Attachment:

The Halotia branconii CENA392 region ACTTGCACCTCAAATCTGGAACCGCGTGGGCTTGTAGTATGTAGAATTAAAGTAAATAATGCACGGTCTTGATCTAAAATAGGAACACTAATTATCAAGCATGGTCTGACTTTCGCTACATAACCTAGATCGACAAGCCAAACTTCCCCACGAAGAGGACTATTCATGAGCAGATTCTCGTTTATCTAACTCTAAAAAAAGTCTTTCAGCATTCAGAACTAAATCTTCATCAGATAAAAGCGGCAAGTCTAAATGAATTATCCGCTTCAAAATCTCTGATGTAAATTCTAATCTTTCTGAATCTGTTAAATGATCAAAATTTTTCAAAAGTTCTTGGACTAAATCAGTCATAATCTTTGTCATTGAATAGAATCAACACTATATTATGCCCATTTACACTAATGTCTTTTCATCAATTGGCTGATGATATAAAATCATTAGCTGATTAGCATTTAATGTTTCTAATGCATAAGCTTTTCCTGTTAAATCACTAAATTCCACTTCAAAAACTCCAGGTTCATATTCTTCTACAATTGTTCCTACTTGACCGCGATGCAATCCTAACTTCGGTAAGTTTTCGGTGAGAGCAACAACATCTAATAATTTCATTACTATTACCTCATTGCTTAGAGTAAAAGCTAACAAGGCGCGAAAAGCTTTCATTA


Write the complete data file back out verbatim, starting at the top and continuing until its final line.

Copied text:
The Halotia branconii CENA392 region ACTTGCACCTCAAATCTGGAACCGCGTGGGCTTGTAGTATGTAGAATTAAAGTAAATAATGCACGGTCTTGATCTAAAATAGGAACACTAATTATCAAGCATGGTCTGACTTTCGCTACATAACCTAGATCGACAAGCCAAACTTCCCCACGAAGAGGACTATTCATGAGCAGATTCTCGTTTATCTAACTCTAAAAAAAGTCTTTCAGCATTCAGAACTAAATCTTCATCAGATAAAAGCGGCAAGTCTAAATGAATTATCCGCTTCAAAATCTCTGATGTAAATTCTAATCTTTCTGAATCTGTTAAATGATCAAAATTTTTCAAAAGTTCTTGGACTAAATCAGTCATAATCTTTGTCATTGAATAGAATCAACACTATATTATGCCCATTTACACTAATGTCTTTTCATCAATTGGCTGATGATATAAAATCATTAGCTGATTAGCATTTAATGTTTCTAATGCATAAGCTTTTCCTGTTAAATCACTAAATTCCACTTCAAAAACTCCAGGTTCATATTCTTCTACAATTGTTCCTACTTGACCGCGATGCAATCCTAACTTCGGTAAGTTTTCGGTGAGAGCAACAACATCTAATAATTTCATTACTATTACCTCATTGCTTAGAGTAAAAGCTAACAAGGCGCGAAAAGCTTTCATTA